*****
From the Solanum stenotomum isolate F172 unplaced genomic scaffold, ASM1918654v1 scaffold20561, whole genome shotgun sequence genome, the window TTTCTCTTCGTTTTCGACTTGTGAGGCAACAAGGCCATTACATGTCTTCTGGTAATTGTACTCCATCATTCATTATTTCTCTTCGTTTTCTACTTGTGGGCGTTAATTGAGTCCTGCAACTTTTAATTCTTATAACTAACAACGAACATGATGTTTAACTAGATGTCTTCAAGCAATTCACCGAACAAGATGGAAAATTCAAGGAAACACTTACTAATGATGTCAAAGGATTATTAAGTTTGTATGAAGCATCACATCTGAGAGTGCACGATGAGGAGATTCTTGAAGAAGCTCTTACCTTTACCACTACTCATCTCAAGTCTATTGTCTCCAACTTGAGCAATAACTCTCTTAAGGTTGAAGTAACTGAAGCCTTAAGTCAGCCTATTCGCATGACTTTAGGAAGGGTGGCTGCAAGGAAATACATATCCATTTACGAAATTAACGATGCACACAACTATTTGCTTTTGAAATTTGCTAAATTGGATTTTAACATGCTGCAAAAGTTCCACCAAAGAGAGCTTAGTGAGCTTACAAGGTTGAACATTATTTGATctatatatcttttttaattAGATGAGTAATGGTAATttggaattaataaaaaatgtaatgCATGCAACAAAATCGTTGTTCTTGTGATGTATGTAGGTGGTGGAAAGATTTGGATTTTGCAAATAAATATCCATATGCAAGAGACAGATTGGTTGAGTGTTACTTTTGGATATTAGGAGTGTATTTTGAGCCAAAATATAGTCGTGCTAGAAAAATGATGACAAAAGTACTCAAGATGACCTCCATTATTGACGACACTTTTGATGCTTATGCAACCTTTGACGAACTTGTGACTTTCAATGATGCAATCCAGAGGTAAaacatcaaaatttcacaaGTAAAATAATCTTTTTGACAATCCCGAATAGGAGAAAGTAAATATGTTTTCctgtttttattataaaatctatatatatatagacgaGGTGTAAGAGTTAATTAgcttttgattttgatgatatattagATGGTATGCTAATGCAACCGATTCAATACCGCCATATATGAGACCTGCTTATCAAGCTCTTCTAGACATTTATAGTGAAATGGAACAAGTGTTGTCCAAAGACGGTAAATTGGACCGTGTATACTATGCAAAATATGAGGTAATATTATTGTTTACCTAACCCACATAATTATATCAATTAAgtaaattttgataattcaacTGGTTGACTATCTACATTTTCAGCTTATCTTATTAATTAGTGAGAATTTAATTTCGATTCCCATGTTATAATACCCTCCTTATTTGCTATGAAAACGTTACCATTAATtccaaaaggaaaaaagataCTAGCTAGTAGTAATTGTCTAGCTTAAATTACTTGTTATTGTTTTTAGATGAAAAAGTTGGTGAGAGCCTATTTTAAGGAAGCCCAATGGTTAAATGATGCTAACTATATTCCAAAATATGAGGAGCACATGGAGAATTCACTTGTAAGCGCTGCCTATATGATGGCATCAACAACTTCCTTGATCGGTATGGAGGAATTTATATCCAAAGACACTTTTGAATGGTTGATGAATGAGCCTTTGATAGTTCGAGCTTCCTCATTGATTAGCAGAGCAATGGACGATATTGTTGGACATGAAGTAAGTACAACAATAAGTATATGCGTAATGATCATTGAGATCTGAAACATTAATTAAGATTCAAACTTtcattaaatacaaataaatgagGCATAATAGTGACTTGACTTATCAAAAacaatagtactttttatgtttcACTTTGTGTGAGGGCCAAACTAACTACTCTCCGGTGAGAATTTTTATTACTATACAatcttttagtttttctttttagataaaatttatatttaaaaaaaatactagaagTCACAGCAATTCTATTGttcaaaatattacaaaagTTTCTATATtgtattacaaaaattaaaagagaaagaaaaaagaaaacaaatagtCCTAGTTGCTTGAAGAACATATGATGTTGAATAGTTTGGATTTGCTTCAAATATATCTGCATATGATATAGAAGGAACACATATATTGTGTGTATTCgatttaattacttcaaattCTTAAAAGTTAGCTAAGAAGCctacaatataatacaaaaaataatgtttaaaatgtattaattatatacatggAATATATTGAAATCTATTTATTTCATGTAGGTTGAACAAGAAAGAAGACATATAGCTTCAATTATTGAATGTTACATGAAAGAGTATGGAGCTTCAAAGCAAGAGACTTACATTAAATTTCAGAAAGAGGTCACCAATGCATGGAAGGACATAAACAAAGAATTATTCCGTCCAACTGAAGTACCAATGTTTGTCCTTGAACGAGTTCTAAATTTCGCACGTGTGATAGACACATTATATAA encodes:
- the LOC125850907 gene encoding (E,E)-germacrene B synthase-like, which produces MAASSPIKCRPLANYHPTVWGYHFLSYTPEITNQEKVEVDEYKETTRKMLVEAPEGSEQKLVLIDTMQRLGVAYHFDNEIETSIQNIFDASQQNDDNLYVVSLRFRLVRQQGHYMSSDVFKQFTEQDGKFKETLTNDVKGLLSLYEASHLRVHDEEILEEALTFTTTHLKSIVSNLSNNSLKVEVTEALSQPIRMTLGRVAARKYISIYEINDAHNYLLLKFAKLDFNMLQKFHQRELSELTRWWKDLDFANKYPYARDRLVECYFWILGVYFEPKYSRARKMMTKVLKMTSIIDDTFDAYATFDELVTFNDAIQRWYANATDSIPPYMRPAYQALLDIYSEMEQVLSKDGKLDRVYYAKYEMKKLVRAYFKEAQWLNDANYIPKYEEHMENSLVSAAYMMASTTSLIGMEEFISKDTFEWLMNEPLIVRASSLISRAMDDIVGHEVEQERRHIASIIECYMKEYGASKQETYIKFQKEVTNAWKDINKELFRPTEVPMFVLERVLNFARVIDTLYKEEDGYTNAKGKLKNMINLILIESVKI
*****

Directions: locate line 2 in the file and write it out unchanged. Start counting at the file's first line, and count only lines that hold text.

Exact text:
- the LOC125850907 gene encoding (E,E)-germacrene B synthase-like, which produces MAASSPIKCRPLANYHPTVWGYHFLSYTPEITNQEKVEVDEYKETTRKMLVEAPEGSEQKLVLIDTMQRLGVAYHFDNEIETSIQNIFDASQQNDDNLYVVSLRFRLVRQQGHYMSSDVFKQFTEQDGKFKETLTNDVKGLLSLYEASHLRVHDEEILEEALTFTTTHLKSIVSNLSNNSLKVEVTEALSQPIRMTLGRVAARKYISIYEINDAHNYLLLKFAKLDFNMLQKFHQRELSELTRWWKDLDFANKYPYARDRLVECYFWILGVYFEPKYSRARKMMTKVLKMTSIIDDTFDAYATFDELVTFNDAIQRWYANATDSIPPYMRPAYQALLDIYSEMEQVLSKDGKLDRVYYAKYEMKKLVRAYFKEAQWLNDANYIPKYEEHMENSLVSAAYMMASTTSLIGMEEFISKDTFEWLMNEPLIVRASSLISRAMDDIVGHEVEQERRHIASIIECYMKEYGASKQETYIKFQKEVTNAWKDINKELFRPTEVPMFVLERVLNFARVIDTLYKEEDGYTNAKGKLKNMINLILIESVKI